If the sex you're having doesn't serve you -- making you feel safe and empowered in your self and your relationship -- then it may leave you feeling empty, needy or with a diminished respect for yourself and your body.


It's hard to move from a place of personal strength in this world without our identities and self-esteem intact.


So, should you say "no" to sex? I can't tell you that. Only you can. But I do know that when you're crushing on someone, turned on, in love or just intoxicated at 2 a.m. and your date casually asks, "your place or mine?" it can be hard to resist. Sexual chemistry and emotional need are powerful aphrodisiacs -- with or without the booze.


We need to stop, check in, and ask ourselves what's best for us overall, not just in the heat of the moment.


Whatever you do, don't fool yourself that sex is just a casual recreational activity -- it joins two people in the most intimate way. Will you still be whole when the fireworks subside? Who deserves a piece of you?


The poet and author Georg Feuerstein reveals the true nature of sexual love: "The rhythmic slamming of bodies drowns out the gentle melody that is forever pulsing at the heart. The heart delights in motionless silence. It closes its petals at the sight of blindly grasping hands that knead only flesh but feel not the Spirit's crystal texture."


Don't fall for the illusion of intimacy. Hold out for the real deal, whether or not you have a ring on your finger, a religious mandate or simply self respect.


I have admiration for people like St. Onge who live their beliefs so passionately.

He just wants others to experience the grace and virtue of authentic living. Some call it God, some call it love. Whatever it is, honour it.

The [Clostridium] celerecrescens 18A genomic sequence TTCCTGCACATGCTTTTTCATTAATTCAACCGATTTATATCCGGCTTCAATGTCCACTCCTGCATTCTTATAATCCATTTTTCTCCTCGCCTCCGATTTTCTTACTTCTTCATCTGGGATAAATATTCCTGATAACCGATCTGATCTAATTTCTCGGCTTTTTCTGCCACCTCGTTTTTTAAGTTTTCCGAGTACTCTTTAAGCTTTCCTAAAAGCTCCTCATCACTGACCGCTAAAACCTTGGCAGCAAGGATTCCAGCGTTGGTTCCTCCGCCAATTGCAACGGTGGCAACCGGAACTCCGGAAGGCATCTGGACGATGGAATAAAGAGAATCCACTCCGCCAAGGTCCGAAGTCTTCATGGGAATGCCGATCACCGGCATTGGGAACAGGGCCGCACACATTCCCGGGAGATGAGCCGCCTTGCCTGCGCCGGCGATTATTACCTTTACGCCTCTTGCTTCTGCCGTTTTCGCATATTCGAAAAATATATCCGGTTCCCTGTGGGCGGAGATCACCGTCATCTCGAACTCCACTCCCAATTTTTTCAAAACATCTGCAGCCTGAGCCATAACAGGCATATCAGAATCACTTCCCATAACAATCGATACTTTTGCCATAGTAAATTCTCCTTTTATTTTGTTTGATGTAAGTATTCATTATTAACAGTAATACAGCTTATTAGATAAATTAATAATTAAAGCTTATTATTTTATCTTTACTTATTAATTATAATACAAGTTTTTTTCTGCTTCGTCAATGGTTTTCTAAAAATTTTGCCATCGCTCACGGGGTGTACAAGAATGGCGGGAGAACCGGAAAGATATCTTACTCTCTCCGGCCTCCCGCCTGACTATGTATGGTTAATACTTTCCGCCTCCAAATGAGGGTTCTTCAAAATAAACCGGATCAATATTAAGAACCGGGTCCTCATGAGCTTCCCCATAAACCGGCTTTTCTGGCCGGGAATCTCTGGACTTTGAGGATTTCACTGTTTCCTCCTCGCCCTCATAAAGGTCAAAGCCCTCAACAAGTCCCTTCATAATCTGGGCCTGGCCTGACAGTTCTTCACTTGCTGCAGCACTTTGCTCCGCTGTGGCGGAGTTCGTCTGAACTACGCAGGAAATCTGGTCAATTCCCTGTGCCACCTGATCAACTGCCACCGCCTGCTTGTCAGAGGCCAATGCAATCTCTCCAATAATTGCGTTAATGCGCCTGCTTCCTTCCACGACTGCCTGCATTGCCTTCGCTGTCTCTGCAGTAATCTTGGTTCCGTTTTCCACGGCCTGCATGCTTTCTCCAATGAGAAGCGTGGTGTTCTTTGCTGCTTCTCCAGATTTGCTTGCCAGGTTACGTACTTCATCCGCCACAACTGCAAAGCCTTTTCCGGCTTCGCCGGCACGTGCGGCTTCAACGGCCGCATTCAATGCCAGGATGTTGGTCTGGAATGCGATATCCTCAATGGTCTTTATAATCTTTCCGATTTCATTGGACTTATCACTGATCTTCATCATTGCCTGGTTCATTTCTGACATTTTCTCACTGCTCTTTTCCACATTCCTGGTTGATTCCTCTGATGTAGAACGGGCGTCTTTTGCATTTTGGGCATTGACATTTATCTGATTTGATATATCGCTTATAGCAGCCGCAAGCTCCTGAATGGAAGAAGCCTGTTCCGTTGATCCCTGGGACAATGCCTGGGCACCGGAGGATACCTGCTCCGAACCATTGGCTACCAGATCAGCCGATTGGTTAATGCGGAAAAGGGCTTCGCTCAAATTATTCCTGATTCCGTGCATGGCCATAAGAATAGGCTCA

Says St. Onge: "I want to give my wife every kiss."

[Please do not reprint this article out of respect for copyright laws].

2 comments:

  1. That's a nice article, and a beautiful sentiment at the end!

    When I was in my early teens, a woman that I knew told me about her experience of courtship and marriage. She had never really dated, and never kissed anyone until she was 27 years old, at which time she began to date the man that she married two years later. I was thirteen, and had probably been watching too many romantically-focused teen movies, and could not imagine not dating once I was in high school, and not kissing the boys that I would date.

    In fact, that is exactly what I ended up doing. I didn't "date" anyone in the sense that the word is usually used (I did go to the movies or grab a bite with a couple of boys, but considered them just friends), until I met the man that I have now been married to for three years. My husband has every kiss, and it is very satisfying to be able to say that.

    Keep up your resolution. My wait was not as long as yours (I married at 22), but I can tell you that it was totally worth it.

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  2. Thanks, Jane! And thank you for sharing your beautiful story. No one regrets waiting, but many have regretted not waiting.